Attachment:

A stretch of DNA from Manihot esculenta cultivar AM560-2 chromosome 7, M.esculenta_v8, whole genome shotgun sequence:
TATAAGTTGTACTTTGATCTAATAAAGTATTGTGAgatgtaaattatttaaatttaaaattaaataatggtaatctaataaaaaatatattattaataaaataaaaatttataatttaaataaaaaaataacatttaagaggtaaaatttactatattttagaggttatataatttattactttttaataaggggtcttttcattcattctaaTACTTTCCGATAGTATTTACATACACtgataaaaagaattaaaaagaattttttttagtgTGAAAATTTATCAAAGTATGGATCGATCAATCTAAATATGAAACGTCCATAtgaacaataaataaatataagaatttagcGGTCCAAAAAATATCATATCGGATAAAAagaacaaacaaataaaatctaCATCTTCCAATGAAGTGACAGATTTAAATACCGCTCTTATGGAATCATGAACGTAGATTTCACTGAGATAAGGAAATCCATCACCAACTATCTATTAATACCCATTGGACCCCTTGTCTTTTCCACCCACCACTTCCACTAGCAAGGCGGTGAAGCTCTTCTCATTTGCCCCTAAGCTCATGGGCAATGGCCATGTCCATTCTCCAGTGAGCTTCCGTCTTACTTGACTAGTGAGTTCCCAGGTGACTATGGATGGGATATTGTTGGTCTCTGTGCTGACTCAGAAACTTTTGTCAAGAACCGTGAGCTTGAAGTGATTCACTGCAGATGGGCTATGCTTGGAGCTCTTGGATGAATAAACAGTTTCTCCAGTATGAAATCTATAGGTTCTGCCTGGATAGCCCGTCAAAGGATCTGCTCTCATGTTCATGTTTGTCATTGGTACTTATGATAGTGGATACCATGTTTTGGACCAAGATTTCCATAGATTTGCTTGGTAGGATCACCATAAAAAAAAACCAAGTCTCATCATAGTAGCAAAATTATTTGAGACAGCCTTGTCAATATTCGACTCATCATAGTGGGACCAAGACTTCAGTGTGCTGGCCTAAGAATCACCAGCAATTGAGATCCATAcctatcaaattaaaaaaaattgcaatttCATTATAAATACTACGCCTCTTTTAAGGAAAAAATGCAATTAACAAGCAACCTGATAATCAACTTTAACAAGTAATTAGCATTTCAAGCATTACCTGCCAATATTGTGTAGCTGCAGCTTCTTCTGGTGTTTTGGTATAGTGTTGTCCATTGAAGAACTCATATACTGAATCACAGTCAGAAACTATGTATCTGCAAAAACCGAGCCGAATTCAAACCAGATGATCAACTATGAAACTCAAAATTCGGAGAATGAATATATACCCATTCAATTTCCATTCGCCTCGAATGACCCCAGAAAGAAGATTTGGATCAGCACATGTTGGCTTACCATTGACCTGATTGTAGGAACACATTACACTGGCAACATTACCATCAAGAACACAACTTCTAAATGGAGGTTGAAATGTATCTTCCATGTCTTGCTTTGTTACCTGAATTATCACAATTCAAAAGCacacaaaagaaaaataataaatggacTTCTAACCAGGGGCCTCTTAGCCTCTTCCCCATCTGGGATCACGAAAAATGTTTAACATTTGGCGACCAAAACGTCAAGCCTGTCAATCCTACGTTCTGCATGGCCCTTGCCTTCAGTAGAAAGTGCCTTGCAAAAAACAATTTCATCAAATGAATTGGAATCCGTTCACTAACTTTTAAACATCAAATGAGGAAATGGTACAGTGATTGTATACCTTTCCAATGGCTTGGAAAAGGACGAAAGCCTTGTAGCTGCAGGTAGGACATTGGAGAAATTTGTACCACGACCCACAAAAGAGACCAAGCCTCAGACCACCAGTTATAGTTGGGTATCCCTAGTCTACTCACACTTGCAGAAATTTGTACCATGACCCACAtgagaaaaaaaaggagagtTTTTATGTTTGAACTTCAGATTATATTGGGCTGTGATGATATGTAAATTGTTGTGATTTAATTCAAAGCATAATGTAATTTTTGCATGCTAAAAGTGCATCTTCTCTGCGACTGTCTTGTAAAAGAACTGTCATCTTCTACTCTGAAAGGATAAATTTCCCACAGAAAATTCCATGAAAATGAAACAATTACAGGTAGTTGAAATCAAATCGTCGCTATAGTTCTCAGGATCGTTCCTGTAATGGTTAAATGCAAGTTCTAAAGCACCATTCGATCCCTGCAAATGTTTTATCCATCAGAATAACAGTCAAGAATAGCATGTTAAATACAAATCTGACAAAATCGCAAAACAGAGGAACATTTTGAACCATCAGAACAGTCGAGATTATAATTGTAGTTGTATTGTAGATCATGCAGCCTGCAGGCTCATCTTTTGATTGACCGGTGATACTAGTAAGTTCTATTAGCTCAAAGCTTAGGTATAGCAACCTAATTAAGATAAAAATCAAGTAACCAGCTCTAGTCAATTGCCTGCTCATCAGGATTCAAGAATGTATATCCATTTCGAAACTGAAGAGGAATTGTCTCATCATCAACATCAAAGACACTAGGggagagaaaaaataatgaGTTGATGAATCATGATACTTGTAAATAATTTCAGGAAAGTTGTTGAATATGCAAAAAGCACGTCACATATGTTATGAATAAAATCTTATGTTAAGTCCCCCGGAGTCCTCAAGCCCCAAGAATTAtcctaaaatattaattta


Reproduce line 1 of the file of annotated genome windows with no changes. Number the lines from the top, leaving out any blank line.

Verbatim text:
A stretch of DNA from Manihot esculenta cultivar AM560-2 chromosome 7, M.esculenta_v8, whole genome shotgun sequence: